Bernie Sanders and his mittens in Historical, Modern and Contemporary Art

The Bernie Sanders meme continues - and some of the best are those produced by art galleries and museums who have portrayed him within various paintings and artworks.

Now that Bernie himself has embraced the meme, put a picture of himself kitted out for cold weather on a sweatshirt which then sold out fast and donated the proceeds to feed low income senior citizens in Vermont - see Sanders hopes nation smitten by his mittens will back food charity push - I'm happy to write about it.

Bernie Sanders sweatshirt
Chairman Sanders crewneck on his campaign store
100% of proceeds go toward Meals on Wheels Vermont
The art galleries and museums could also
  • work with Bernie sanders to do likewise and
  • sell sweatshirts of the Bernie meme to benefit those who need to use food banks at this very difficult time. 
Hence this post - suggesting just that......

In the meantime, here are a lot of rather inventive creations of
  • art curators and social media employees of various art galleries and museums
  • or highlighted by those art galleries and museums!
  • their visitors
  • various artists 
How about it museums and art galleries - and artists? 
How about giving some support for those who can't afford to eat right now?

Museum of Modern Art 

But he's getting around the museum and popping up all over the place and creating new art

The Phillips Collection

Monday, January 25, 2021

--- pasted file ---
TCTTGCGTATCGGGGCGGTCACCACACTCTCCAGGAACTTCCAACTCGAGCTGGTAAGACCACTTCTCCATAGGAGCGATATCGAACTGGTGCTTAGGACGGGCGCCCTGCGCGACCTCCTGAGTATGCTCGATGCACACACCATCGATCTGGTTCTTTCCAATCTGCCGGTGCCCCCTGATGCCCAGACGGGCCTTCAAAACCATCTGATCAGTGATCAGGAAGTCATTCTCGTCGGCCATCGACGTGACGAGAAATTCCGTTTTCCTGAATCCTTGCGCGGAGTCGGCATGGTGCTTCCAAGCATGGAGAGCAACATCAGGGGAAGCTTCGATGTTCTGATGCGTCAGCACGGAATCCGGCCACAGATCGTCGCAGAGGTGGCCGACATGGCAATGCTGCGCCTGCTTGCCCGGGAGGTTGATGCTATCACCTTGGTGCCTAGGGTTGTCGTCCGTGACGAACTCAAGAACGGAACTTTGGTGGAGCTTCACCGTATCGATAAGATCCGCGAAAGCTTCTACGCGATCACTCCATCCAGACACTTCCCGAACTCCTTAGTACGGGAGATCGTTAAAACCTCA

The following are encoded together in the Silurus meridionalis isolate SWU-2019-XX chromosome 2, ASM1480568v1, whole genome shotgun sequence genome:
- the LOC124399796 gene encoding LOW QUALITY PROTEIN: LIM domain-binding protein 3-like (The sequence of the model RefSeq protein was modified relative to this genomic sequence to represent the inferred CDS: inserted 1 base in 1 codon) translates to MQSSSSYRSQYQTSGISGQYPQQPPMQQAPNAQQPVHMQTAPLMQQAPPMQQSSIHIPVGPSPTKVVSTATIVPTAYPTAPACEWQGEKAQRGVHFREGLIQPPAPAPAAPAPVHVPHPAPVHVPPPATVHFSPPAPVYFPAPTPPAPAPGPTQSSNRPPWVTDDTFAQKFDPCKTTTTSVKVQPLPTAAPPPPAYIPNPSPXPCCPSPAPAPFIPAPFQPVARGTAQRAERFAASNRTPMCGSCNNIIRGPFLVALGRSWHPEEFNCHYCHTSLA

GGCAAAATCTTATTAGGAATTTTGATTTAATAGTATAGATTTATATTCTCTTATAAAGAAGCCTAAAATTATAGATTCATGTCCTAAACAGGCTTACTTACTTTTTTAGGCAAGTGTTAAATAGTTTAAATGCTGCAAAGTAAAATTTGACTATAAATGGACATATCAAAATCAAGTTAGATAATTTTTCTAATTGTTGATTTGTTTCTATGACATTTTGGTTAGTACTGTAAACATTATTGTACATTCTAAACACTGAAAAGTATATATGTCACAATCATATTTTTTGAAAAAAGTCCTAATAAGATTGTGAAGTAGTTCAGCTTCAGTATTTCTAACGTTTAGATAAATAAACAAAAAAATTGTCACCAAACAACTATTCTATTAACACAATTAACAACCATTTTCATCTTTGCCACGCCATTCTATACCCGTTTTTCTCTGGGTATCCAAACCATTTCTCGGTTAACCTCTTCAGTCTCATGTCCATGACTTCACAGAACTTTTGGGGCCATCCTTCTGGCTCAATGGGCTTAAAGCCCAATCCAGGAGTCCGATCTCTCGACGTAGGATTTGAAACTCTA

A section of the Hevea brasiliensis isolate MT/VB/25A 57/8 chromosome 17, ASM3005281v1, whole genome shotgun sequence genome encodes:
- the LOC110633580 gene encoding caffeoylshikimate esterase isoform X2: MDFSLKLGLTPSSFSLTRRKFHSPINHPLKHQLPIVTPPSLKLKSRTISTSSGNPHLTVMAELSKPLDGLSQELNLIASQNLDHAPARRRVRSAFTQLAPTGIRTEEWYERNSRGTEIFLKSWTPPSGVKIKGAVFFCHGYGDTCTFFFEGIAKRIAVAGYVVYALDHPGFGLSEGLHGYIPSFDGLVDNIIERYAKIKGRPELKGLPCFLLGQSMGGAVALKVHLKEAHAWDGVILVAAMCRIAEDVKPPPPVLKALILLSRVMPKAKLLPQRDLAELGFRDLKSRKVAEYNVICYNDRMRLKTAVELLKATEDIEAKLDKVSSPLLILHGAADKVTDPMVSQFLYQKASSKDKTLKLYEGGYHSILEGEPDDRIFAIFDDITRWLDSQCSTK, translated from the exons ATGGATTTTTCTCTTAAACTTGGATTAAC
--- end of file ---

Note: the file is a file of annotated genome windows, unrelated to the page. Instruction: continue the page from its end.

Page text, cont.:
Review: Episode 2 of Landscape Artist of the Year 2021 at West Wycombe Park

The second episode of Series 6 of Landscape Artist of the Year in 2021 looked like an idyllic spot with lots of space for all concerned - and sunshine to boot!

My review below considers:

  • the location and weather
  • the artists profiles
  • themes arising during the episode 
  • who was shortlisted and who won

Episode 2 at West Wycombe Lake

The second episode was at the lake in West Wycombe Park - and this is the link to Episode 2

The Location

West Wycombe Lake in Buckinghamshire is set in 45 acres of landscaped parkland and part of the West Wycombe Park estate which has belonged to the Dashwood family since 1698. The house is now owned by the National Trust.

The nine acre lake is entirely man made and was designed to have the form of a swan.  Swans were seen swimming on the lake during the episode and swans seem to be a recurrent motif of the series so far!

Spot the swan - and the Temple of Music!

A lot of the artists seemed to be challenged by the curves of the classical architecture of the Music Temple. I don't think any of them got it right.

The Weather

They had a bright sunny day - albeit with a strong breeze / blustery wind which caused a few problems for some of the artists.